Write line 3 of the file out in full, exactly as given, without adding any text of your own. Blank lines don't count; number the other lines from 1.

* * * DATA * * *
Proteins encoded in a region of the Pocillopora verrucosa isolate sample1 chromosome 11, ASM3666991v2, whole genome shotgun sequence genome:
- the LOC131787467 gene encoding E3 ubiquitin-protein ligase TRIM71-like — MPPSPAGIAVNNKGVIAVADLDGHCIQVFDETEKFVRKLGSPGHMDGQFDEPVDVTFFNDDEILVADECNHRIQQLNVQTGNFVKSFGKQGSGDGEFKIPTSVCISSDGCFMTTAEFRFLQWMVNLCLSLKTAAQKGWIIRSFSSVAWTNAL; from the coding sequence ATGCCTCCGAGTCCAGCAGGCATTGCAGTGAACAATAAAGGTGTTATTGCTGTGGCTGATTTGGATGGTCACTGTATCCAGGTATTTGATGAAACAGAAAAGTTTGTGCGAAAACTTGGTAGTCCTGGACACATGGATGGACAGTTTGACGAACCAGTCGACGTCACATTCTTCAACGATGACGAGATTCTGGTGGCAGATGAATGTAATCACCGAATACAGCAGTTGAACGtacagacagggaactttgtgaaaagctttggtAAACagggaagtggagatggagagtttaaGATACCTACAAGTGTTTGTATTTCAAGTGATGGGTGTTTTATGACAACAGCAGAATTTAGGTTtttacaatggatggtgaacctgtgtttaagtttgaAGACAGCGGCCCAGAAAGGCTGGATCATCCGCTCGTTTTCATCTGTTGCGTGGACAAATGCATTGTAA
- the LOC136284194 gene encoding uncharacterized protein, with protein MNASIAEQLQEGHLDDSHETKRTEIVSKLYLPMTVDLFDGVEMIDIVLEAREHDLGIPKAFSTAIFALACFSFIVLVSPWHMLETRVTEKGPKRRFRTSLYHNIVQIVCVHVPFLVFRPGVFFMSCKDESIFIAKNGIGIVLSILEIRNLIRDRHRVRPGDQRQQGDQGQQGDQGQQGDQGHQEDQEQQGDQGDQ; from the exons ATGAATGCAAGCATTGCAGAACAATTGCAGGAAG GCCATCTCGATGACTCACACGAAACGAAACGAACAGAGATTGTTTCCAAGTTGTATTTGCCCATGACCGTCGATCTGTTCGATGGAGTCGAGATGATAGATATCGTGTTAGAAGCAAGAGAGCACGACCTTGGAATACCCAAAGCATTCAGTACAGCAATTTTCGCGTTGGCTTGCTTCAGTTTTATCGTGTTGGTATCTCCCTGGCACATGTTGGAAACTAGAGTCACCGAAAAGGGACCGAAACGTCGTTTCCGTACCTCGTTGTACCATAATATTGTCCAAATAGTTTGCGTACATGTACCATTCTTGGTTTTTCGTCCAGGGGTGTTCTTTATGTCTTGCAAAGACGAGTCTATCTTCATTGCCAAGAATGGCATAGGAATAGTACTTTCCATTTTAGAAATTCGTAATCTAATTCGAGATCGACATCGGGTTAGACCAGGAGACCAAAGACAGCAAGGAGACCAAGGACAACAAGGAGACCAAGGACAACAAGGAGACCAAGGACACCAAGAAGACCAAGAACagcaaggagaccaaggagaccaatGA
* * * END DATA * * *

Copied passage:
- the LOC136284194 gene encoding uncharacterized protein, with protein MNASIAEQLQEGHLDDSHETKRTEIVSKLYLPMTVDLFDGVEMIDIVLEAREHDLGIPKAFSTAIFALACFSFIVLVSPWHMLETRVTEKGPKRRFRTSLYHNIVQIVCVHVPFLVFRPGVFFMSCKDESIFIAKNGIGIVLSILEIRNLIRDRHRVRPGDQRQQGDQGQQGDQGQQGDQGHQEDQEQQGDQGDQ; from the exons ATGAATGCAAGCATTGCAGAACAATTGCAGGAAG GCCATCTCGATGACTCACACGAAACGAAACGAACAGAGATTGTTTCCAAGTTGTATTTGCCCATGACCGTCGATCTGTTCGATGGAGTCGAGATGATAGATATCGTGTTAGAAGCAAGAGAGCACGACCTTGGAATACCCAAAGCATTCAGTACAGCAATTTTCGCGTTGGCTTGCTTCAGTTTTATCGTGTTGGTATCTCCCTGGCACATGTTGGAAACTAGAGTCACCGAAAAGGGACCGAAACGTCGTTTCCGTACCTCGTTGTACCATAATATTGTCCAAATAGTTTGCGTACATGTACCATTCTTGGTTTTTCGTCCAGGGGTGTTCTTTATGTCTTGCAAAGACGAGTCTATCTTCATTGCCAAGAATGGCATAGGAATAGTACTTTCCATTTTAGAAATTCGTAATCTAATTCGAGATCGACATCGGGTTAGACCAGGAGACCAAAGACAGCAAGGAGACCAAGGACAACAAGGAGACCAAGGACAACAAGGAGACCAAGGACACCAAGAAGACCAAGAACagcaaggagaccaaggagaccaatGA